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November 21, 2005

Searching for the number one slot on the Web

Using a search engine is now the No. 2 activity for Web users, catching up on email as the main reason to use the Internet.

By CBR Staff Writer

According to the Pew Internet & American Life Project, the number of Web users taking advantage of search engines has risen sharply since mid-2004 from 30 per cent of the Web population in July 2004 to its current level of 41 per cent

The Pew project also found that those likely to spend more time on search engines tend to be in their 30s and well-off. The report added, Those who use search engines on an average day tend to be heavy Internet users. They are much more likely to have broadband connections than dial-up connections; to log on to the Internet several times a day; and to have spent considerable time online during the day.

Despite this, the top Internet activity remains email with some 52 per cent of all Internet users sending emails on a daily basis.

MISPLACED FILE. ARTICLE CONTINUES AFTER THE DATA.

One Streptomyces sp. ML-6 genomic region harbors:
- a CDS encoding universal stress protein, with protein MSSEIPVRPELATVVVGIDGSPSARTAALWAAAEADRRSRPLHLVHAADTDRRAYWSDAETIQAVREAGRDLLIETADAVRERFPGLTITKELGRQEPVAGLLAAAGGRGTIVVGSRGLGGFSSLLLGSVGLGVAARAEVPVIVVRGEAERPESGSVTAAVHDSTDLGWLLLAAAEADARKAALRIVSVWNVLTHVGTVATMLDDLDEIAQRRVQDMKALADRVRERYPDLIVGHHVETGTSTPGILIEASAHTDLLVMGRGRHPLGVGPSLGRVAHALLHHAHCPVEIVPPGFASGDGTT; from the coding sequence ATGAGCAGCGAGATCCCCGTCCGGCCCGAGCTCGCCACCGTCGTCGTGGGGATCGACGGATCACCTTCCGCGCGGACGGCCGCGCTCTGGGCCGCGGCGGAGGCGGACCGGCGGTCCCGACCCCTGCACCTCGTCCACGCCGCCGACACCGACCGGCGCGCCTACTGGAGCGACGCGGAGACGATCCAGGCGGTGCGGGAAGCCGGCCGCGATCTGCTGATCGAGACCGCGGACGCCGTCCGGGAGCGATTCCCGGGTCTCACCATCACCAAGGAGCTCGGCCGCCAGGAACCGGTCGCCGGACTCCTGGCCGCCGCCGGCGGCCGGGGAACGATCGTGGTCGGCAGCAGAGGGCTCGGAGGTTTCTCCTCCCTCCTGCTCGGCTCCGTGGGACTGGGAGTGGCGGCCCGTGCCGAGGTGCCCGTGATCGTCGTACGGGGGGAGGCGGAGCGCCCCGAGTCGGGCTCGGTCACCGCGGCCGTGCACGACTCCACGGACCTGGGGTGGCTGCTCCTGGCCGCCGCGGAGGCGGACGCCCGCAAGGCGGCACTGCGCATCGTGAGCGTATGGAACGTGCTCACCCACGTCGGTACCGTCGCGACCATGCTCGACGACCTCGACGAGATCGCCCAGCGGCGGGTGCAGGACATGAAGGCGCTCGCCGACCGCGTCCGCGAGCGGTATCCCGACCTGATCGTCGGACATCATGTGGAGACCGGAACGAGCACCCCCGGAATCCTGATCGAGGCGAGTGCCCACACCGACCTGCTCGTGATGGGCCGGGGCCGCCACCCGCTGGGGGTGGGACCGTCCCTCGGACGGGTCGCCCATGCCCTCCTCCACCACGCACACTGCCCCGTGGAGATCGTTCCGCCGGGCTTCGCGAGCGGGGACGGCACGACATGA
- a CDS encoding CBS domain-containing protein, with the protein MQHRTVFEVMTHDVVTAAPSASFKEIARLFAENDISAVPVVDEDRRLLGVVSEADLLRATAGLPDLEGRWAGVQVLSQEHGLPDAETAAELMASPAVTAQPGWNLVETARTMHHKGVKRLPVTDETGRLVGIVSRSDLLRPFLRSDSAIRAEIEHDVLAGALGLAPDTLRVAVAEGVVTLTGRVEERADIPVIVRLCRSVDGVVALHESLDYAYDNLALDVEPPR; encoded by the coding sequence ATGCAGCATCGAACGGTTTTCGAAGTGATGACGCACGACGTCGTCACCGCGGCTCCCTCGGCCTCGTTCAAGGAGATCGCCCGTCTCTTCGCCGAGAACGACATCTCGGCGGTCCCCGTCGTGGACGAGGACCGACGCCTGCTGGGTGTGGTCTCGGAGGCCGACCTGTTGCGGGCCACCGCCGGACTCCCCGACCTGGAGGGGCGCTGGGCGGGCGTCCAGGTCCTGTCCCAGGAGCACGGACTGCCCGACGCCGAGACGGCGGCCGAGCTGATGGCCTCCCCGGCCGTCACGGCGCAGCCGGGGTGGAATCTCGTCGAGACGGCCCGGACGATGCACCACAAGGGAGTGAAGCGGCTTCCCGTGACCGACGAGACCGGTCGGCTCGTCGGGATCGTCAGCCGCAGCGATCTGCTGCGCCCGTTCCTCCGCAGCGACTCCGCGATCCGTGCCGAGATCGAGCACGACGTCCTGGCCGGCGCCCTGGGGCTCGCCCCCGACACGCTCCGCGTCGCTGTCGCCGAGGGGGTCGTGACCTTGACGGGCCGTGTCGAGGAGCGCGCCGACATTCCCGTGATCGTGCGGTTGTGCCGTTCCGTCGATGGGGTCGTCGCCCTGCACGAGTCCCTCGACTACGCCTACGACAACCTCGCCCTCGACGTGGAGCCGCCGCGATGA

But although the number of daily email users has grown – largely due to increases in the number of people with online access – the percentage of the daily population accessing e-mail has dropped. It was 85 per cent in the 2004 survey.

The report also found that reading the news is now the third most popular Web activity. Until recently, search and news have been running neck-and-neck for the No. 2 spot among Internet tasks, said Lee Rainie, the project’s director. Email usage is also thought to have come under pressure from user fears about viruses and other email-delivered security threats.

The findings are supported by a similar exercise by comScore which found that average daily use of engines jumped 23 per cent from 49.3 million users to 60.7 million users from September 2004 to September 2005.

The evolution of search engines as everyday consumer Web tools has made them a vital resource for marketers, said comScore vice president James Lamberti. Search engines are obviously a critical vehicle in reaching consumers during the buy cycle, but they also offer a rich source for consumer profiling, segmentation and measurement of product demand. To date, we have only witnessed the preliminary impact of search engines on e-commerce.

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ComScore’s latest data found that Google was the most heavily used engine in October with 89.8 million unique visitors; followed by Yahoo, 68 million; MSN Search, 49.7 million; Ask Jeeves, 43.7 million; and AOL Search, 36.1 million.

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